Univariate analysis for overall survival. CD133 (a) and OCT-4 (b) did not correlate with OS in NSCLC; (c) CD8+ T cell-infiltration was a positive predictor; (d) High CD56 expression showed a tendency for a better OS; (e) Patients with high expression of HLA class I showed better OS; (f) High PD-L1 expression showed correlation with poor OS (10%); (g) The survival curve for the combination of CD56 and CD133 levels; (h) The survival curve for the combination of CD56 and OCT-4 level.

J Cancer Image (Click on the image to enlarge.)

In the current study, the expression of CD133 correlated positively with OCT-4 staining. The result was consistent with the previous study, which also showed positive correlation of CD133 and OCT-4. [20] The results suggest an interplay of these two biomarkers in tumor initiation. OCT-4 plays a crucial role in maintaining cancer stem-like properties of CD133+ CSCs/CICs.[9, 12, 21] Preclinical studies demonstrated that forced reduction of OCT-4 expression induced apoptosis of CSCs.[12] Transfection of the OCT-4 gene promoted CSC properties, including self-renewal ability, tumorigenicity in vivo and resistance to targeted therapy.[21]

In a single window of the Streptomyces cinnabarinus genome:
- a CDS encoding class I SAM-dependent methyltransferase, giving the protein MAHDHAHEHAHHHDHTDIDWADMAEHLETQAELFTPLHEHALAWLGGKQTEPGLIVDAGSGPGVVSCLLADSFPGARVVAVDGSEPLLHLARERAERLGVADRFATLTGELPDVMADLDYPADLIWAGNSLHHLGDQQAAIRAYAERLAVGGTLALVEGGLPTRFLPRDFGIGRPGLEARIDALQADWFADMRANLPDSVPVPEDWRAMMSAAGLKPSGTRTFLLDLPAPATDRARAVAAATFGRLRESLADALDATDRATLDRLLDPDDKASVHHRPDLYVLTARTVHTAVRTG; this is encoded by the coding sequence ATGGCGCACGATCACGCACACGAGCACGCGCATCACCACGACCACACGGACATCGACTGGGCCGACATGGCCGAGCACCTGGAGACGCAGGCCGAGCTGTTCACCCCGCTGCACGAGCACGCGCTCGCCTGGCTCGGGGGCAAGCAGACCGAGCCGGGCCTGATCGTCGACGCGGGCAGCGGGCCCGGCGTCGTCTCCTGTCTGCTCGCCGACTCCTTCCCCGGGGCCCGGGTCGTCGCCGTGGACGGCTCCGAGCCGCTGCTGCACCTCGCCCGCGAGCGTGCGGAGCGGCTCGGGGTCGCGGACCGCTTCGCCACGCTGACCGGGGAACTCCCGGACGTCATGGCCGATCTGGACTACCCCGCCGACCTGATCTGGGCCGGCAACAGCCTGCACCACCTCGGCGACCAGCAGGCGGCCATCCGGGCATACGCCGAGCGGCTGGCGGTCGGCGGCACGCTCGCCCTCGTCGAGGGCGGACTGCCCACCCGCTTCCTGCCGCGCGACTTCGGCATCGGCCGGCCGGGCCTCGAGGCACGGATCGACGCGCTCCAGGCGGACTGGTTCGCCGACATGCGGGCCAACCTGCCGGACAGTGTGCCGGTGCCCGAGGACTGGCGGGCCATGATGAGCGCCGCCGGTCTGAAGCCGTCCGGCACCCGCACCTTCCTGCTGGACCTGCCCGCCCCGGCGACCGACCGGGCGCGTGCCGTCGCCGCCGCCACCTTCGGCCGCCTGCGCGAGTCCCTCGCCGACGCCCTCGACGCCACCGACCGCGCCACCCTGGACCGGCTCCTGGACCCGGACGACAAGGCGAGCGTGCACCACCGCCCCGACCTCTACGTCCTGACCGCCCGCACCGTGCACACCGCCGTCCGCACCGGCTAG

CD8+ T cells are crucial for cell-mediated antitumor immune responses.[22] In this study, we demonstrated that high numbers of CD8+ T cells correlated significantly with squamous carcinoma histology (p=0.001). In a study by Hiraoka et al., the number of CD8+ TILs within the cancer nest was higher in squamous carcinoma than in other histologic subtypes, while the number of CD8+ TILs within the stroma showed no difference.[14] In CheckMate 017 and CheckMate 057 trials, nivolumab demonstrated no statistically significant improvement in PFS for non-squamous-NSCLC [23] while demonstrated significantly better PFS over docetaxel among squamous-NSCLC patients. [24] Our results showed the higher CD8+ T cells infiltration in squamous carcinoma, which may explain partly why nivolumab demonstrated better PFS improvement in squamous NSCLC.